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PostPosted: Tue Aug 28, 2007 10:06 pm 
Old School Grand Master
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Joined: Tue Jul 05, 2005 3:14 pm
Posts: 13398
Location: Warwick
Ah youll enjoy it.

As Ameybrook said - it surely did spell the end of xc racing didnt it?


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 Post subject:
PostPosted: Tue Aug 28, 2007 10:10 pm 
East Midlands AEC
East Midlands AEC
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Joined: Thu Oct 05, 2006 7:45 pm
Posts: 15067
Location: Derby, UK
well the XC is the day before - may even be able to see that too!


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 Post subject: A funny thing happened
PostPosted: Tue Aug 28, 2007 10:31 pm 
Old School Grand Master
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Joined: Wed Aug 08, 2007 12:15 am
Posts: 7563
Location: North Yorkshire
This thread reminds me of the time when the MBUK wrecking crew were doing a photo shoot in Sherwood with big travel Sus'bikes (looed all of 40 pounds plus each) in one of the big bomb holes, getting lots of "air". After an hour of entertainment and being goaded into "having a go" on our XC bikes, we sped off back thro' the trees to the Caf' for lunch. The amusing bit came when they tried to follow us and keep up! I swear one of them puked blood trying to keep up. But guess we earned their respect after all.


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 Post subject: Descender
PostPosted: Wed Aug 29, 2007 1:20 am 
Retro Guru
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Joined: Fri Sep 22, 2006 1:12 am
Posts: 2461
Location: Hobart, Tasmania, Australia
Moving away from the world cup scene, its worth mentioning the Descenders from the 80s as downhill specific machines. OK they were built in very limited numbers but you could hardly call them a XC bike with a lowered saddle.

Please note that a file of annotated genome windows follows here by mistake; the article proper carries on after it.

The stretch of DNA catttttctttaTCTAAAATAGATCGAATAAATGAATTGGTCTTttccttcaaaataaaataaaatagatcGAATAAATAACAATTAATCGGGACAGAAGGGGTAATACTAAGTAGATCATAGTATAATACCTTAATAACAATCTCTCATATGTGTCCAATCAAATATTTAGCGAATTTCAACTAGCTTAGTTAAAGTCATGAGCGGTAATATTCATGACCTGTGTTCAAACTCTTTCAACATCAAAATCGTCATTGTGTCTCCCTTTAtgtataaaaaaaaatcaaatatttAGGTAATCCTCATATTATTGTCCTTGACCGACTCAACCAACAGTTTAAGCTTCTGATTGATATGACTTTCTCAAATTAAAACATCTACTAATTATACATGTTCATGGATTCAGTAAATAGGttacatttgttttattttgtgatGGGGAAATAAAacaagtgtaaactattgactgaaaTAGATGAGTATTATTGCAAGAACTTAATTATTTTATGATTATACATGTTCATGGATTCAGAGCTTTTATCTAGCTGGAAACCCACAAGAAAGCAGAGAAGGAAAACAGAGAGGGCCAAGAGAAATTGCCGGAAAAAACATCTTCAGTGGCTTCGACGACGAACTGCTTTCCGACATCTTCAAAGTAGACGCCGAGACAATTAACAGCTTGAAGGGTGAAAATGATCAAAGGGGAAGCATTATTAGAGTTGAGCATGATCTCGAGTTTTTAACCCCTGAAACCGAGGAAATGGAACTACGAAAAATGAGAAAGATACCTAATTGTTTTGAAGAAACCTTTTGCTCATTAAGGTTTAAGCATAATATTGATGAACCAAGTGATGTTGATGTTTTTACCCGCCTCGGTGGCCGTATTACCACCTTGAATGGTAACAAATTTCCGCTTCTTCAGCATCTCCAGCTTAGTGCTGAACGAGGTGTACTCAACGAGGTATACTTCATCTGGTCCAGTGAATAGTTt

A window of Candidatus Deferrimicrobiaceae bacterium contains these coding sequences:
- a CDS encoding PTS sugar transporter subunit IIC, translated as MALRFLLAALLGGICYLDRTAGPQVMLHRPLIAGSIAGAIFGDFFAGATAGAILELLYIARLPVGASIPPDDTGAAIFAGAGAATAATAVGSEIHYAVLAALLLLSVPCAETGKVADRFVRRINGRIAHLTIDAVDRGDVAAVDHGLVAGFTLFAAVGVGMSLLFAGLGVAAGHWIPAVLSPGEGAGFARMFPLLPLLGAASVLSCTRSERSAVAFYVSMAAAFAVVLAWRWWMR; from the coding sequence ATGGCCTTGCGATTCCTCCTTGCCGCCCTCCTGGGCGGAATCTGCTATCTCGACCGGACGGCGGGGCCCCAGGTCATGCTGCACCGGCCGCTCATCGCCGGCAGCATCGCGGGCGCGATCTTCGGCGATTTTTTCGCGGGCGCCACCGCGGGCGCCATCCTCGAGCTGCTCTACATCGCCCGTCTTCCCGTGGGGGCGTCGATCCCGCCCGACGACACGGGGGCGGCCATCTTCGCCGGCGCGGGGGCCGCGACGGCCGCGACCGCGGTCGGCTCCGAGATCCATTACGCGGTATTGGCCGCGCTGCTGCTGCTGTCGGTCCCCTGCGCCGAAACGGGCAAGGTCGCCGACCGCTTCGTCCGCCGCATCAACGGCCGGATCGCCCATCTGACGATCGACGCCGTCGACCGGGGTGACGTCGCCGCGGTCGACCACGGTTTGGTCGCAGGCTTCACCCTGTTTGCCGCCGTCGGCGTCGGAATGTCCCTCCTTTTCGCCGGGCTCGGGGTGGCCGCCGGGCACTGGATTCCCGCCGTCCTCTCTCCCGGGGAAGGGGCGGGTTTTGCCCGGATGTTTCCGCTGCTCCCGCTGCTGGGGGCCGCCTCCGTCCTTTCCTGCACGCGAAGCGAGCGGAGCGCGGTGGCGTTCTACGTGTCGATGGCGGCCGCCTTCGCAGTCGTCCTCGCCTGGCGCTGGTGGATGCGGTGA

As Elev12k has pointed out the Verlicchi is really the first good example of a production DH specific bike, and as the tracks became more technical and moved away from simple dirt tracks the bikes and geometry changed to suit, and you start getting bikes like the Turner Burner DH from around 95 onwards with no provision for a front derailleur.

For me the start of the DH specific thing came with people fitting larger big chain rings and chain devices and sacrificing there performance in the XC and uphill race in order to concentrate on the DH - over here the uphill always preceeded the DH, how else did you get to the start... :lol: and there used to be an overall winner as well as the different categories (XC, UH, DH)


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 Post subject:
PostPosted: Wed Aug 29, 2007 10:10 am 
Devout Dirtbag

Joined: Wed Jun 14, 2006 9:37 pm
Posts: 104
Didn't Julie Furtado win a DH and XC worlds in the same year, with a GT RTS as at least her DH bike if not XC? I may hve this wrong - all i can find online is that in 1992 she did win the DH worlds and was close in the XC - certainly up there with Tomes as an alround legend...